Monday, November 3, 2014

Rewatch: Prince of Persia: The Sands of Time

2010, Mike Newell (Enchanted April, Donnie Brasco) -- Blu-ray

It was my birthday and I was still having coughing fits from the remaindered lung infection, so no guilting myself about rewatching something; I just needed some fun. Prince of Persia sits in my collection of fantasy movies that I enjoy again and again. The collection evolves with technology, with many of the VHS tapes of years past yet to be replaced. They are rarely considered good movies but they are ones I enjoy.

This is of the swords & sandals sub-genre but like most, is more straight fantasy movie than historically accurate. That said, in my mind, ancient Arabia and ancient Persia have always been merged. They all include the cliches of minarets, carpets, djinn and world conquering empires. It is possible I don't have any real pop culture references for Persia. Sinbad? Maybe. But it matters not because a Disney movie based on a video game, starring entirely western actors is not going to even try for accuracy.

I never played the game it is based on (The Sands of Time), the platformer from the PS2 era of gaming. OK, I might have started it, but in my core memory, its the original side-scroller game from the 90s that stands out. The running, jumping and pre-parkour of the game was astounding for its age. So, its not surprising that the recent games and movie make use of the running, jumping, swinging and dodging that so often dominate parkour centered action scenes. Personally, not enough was used in the movie but that would have required an entirely city based movie instead of one with sweeping desert travel scenes, as anyone would expect in swords & sandals.

Its a dumb, standard movie, in the style of many Disney adaptations. That the Pirates.... movies rose above that standard is amazing, while this one keeps to the low expectations. As I already said, we have western (i.e. white) actors playing Persians: Ronald Pickup as the Persian king, Ben Kingsley as his brother, Richard Coyle & Toby Kebbell as his sons and Jake Gyllenhaal as his adopted son, the Prince of Persia in question. And of course, Gemma Arterton as Princess Tamina. The amusing thing is that Gyllenhaal, as the street rabble kid who is adopted by the kind king, affects a London street accent to offset the BBC English of the other actors. I always wonder when British English became the de facto representation of people speaking "another language".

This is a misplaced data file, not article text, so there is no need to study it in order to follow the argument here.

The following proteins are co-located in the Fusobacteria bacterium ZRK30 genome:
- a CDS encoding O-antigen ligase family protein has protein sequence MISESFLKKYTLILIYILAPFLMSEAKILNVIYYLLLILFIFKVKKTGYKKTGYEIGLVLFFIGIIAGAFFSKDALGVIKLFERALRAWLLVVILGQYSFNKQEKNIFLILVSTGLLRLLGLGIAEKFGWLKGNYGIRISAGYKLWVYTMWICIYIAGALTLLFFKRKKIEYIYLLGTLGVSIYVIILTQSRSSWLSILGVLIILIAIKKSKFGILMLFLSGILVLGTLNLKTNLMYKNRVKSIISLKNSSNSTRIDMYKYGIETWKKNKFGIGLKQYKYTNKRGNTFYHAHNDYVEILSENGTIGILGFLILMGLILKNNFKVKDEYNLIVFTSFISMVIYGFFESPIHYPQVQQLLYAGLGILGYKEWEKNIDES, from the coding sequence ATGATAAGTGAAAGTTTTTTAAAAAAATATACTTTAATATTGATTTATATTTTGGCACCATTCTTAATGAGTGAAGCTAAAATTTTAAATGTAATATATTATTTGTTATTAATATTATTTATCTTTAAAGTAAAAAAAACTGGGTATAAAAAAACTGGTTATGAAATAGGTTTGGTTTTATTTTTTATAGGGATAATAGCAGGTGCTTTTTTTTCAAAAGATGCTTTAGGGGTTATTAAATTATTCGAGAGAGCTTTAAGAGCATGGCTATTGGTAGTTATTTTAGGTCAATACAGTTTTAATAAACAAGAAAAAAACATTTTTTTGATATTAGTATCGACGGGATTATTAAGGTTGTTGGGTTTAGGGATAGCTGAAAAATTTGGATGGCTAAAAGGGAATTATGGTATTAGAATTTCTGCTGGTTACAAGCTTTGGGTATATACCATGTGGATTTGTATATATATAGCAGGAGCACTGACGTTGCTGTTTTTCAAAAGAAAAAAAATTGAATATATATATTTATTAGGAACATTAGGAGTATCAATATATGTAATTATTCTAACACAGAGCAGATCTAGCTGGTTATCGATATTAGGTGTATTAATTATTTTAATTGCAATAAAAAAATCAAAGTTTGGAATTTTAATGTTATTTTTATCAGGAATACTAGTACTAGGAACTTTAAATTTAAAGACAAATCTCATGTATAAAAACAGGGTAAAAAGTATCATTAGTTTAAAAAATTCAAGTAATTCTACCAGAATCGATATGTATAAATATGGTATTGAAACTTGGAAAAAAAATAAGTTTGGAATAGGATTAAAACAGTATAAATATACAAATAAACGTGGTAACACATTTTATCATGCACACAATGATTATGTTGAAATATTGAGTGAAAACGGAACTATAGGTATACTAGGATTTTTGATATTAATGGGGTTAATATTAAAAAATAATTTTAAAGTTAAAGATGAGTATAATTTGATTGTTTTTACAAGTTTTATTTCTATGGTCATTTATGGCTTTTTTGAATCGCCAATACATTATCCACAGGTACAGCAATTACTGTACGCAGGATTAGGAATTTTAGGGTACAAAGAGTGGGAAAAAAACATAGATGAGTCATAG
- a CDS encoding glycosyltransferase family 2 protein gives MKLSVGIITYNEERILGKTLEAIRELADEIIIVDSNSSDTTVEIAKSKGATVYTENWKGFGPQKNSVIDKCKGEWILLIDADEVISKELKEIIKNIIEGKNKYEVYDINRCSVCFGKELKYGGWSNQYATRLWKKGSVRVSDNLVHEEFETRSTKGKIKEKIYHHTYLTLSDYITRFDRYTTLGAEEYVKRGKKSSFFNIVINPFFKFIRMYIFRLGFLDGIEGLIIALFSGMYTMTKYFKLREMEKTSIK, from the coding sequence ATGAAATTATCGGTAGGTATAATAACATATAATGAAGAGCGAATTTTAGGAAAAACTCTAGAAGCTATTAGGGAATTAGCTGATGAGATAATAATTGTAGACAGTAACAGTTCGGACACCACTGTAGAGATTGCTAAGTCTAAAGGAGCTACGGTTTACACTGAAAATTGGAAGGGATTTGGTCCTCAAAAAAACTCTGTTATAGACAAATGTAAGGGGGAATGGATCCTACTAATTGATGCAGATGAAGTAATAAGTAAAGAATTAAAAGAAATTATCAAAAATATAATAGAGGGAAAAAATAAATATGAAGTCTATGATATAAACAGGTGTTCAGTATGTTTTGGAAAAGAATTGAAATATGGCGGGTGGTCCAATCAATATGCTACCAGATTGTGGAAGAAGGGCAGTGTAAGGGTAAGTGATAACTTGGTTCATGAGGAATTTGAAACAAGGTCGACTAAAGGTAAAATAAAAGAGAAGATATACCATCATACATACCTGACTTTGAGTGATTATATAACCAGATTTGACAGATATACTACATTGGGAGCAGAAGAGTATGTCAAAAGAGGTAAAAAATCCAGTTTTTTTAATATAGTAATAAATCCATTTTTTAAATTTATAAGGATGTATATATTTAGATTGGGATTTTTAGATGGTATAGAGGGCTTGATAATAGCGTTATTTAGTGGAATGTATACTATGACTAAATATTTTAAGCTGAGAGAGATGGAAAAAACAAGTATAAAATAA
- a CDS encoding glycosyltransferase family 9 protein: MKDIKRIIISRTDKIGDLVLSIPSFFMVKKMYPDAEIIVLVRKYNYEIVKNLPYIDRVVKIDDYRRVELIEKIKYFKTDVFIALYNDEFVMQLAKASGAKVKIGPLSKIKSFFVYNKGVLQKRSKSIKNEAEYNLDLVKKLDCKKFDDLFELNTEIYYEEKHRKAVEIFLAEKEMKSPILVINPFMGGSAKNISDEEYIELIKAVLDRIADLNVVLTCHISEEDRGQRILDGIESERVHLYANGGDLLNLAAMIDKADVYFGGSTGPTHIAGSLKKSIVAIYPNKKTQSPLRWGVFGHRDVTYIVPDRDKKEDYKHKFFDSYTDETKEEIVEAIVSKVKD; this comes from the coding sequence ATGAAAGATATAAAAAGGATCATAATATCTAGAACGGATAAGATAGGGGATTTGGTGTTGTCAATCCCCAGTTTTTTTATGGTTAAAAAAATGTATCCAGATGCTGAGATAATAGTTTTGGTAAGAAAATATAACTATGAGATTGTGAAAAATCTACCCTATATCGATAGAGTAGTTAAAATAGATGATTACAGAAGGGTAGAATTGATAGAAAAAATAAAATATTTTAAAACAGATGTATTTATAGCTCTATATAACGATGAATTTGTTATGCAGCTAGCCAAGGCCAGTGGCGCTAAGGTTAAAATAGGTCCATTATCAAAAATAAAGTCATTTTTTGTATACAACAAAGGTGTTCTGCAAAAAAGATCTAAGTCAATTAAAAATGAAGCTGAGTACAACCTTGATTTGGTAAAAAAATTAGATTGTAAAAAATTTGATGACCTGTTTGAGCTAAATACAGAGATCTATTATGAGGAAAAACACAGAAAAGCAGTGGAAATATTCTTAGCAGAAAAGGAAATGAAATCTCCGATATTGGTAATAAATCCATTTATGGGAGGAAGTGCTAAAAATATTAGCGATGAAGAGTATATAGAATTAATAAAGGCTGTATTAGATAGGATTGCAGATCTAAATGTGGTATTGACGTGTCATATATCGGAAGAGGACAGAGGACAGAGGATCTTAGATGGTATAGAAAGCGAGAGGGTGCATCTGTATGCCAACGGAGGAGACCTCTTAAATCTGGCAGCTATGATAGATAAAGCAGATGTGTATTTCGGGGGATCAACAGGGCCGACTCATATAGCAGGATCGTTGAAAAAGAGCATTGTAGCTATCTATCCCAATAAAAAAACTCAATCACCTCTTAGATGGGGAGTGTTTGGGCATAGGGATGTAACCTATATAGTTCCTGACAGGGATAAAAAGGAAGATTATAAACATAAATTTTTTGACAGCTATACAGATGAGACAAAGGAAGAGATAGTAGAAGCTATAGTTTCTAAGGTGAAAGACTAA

Ahh Gemma Arterton. In a world where "the list" actually applies, she would be on My List. She has an unearthly beauty in this movie, smooth skinned and perfectly toned, that fits the role she is playing as the fabled beauty of Alamut. Amusingly though, I often mix up her role in this movie with her role as Io in Clash of the Titans. So, not so defining a role. She is to be beautiful and antagonistic towards the Hero, and she does that well enough. I wonder if a movie, where the hero and heroine bicker like old crones for most of the running time, has ever ended with them just disliking each other, instead of eventually falling in love/lust?

If there is one thing I actively dislike about this movie, it is the whole comedic addition of Alfred Molina as Sheik Amar. With his complaints about taxes and his love for his racing ostriches, the whole addition annoyed me. Still does. But he provides some additional supporting characters for our hero to draw upon when needed, a trope commonly used in fantasy movies. I feel I should trace that one back to find an origin, and suspect it starts entirely outside the fantasy genre.

You would think that if I state that there is one thing I actively dislike, I would have at least one example I actively love, as I rewatch these movies over and over again. But no, nothing of note reaches out from this movie. Its more an overall collection of magic and swordplay, visual notes and costuming, that catches me. The background shots of Alamut are fantastic, so broad and sweeping and carrying actual distance. You can see the money in this movie, in large sets like the celebration after the fall of Alamut, which even in the worst of movies, always lends a bit of a thrill for me. I just like BIG scenes, full of details and background notes.

With this movie rewatched, I almost feel I have to rewatch Clash of the Titans if not because Gemma is in it, but also because these sit side by side in my mind, very similar in structure to me, if not a bit more serious toned.

One last comment. I believe, that if there was ever to be a movie adaptation of the Uncharted series of video games, Newell could do a good job. The humor of the games as well as the big action pieces are familiar to him.